Schumer wants more disclosures from Trump Cabinet picks

Incoming Senate Minority Leader Chuck Schumer is pushing for Donald Trump’s Cabinet nominees to disclose more financial information ahead of their confirmation hearings, setting the stage for a partisan battle in the upper chamber next month.

Schumer fired off two tweets earlier this week urging the president-elect’s Cabinet picks to submit their tax returns:

The New York Democrat noted that Steven Mnuchin and Tom Price, Mr. Trump’s respective Treasury secretary and Health and Human Services secretary picks, had already filed documents to the Senate, but he said they were “still waiting” for tax returns from secretary of state nominee Rex Tillerson and others.

Only three Senate committees require nominees to submit their tax returns: Finance, Budget, and Homeland Security and Governmental Affairs.

Schumer raised his concerns with Senate Majority Leader Mitch McConnell in a private letter sent earlier this month, according to a Politico report. He demanded comprehensive financial disclosures, along with checks completed by the FBI and Office of Government Ethics, before confirmation hearings get underway.

In the letter, Politico reported, Schumer also asked his Republican counterpart to hold off on scheduling simultaneous confirmation hearings for Mr. Trump’s nominees, so those senators on multiple committees would be free to attend each confirmation hearing.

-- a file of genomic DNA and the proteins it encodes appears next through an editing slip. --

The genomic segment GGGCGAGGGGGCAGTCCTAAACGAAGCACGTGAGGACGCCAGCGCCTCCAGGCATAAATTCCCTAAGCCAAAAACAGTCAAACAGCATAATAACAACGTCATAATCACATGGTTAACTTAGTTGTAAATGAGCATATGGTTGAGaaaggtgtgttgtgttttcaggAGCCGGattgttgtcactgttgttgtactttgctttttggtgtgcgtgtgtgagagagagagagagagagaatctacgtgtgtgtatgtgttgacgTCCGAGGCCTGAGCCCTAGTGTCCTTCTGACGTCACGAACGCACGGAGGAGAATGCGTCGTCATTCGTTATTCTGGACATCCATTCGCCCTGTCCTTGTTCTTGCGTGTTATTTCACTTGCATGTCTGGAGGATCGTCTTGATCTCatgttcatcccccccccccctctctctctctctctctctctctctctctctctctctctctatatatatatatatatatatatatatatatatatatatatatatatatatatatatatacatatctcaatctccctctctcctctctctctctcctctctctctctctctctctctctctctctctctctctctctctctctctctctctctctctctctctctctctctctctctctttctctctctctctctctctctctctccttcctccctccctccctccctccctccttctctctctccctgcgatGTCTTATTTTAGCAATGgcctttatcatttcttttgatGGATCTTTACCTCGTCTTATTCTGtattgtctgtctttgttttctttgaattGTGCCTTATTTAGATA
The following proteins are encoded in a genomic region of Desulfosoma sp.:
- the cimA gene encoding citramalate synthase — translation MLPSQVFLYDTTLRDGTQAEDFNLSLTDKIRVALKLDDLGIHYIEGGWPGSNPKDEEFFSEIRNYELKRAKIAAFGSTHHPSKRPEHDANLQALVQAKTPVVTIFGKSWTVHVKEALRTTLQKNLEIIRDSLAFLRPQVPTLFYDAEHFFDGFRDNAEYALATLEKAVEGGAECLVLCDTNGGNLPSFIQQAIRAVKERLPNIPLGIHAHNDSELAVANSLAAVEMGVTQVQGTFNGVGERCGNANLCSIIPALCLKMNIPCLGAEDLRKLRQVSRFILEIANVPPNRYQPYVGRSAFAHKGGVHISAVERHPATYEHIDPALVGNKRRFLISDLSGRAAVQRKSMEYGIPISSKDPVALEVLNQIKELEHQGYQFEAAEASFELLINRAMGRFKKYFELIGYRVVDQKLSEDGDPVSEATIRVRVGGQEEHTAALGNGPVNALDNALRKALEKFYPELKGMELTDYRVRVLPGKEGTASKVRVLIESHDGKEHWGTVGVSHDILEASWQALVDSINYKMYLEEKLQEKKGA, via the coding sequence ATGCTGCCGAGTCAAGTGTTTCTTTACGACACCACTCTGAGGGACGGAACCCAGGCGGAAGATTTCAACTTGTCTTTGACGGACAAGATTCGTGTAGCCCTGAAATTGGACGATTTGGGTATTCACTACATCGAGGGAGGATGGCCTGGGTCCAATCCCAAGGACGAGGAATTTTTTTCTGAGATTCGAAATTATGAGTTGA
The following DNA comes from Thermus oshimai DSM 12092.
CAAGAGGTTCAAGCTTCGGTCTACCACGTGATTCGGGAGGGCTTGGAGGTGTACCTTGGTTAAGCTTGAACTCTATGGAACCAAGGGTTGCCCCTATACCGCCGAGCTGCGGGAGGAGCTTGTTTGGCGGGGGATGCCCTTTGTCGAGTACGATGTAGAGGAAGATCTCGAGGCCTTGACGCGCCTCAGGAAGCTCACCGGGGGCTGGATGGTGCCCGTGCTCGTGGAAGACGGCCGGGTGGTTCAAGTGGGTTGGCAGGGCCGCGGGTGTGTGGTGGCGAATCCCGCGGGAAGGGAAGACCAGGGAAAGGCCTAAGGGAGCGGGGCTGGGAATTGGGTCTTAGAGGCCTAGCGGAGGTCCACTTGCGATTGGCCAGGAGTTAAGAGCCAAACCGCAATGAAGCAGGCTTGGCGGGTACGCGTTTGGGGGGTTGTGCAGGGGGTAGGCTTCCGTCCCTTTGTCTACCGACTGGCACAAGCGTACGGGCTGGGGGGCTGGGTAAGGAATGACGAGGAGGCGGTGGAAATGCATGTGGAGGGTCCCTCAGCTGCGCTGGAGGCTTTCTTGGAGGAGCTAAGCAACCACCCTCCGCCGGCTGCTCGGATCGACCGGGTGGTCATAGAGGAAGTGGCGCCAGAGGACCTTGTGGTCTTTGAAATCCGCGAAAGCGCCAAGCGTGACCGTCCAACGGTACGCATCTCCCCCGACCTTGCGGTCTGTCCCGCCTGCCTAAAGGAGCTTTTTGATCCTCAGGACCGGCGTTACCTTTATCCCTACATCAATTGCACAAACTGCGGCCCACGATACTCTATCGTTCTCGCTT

McConnell’s staff, for their part, pointed out that there was bipartisan cooperation when President Obama’s nominations were scheduled for hearings. 

Don Stewart, McConnell’s deputy chief of staff, wrote in a statement to CBS News that the two parties “worked together and expeditiously to carefully consider his nominees,” citing the confirmation of nearly all of Mr. Obama’s picks within two weeks of his inauguration in 2009. 

“Sen. Schumer and others approved wholeheartedly of this approach at the time, so surely they won’t object to treating the incoming president’s nominees with the same courtesy and seriousness with which the Senate acted on President Obama’s nominees,” Stewart said.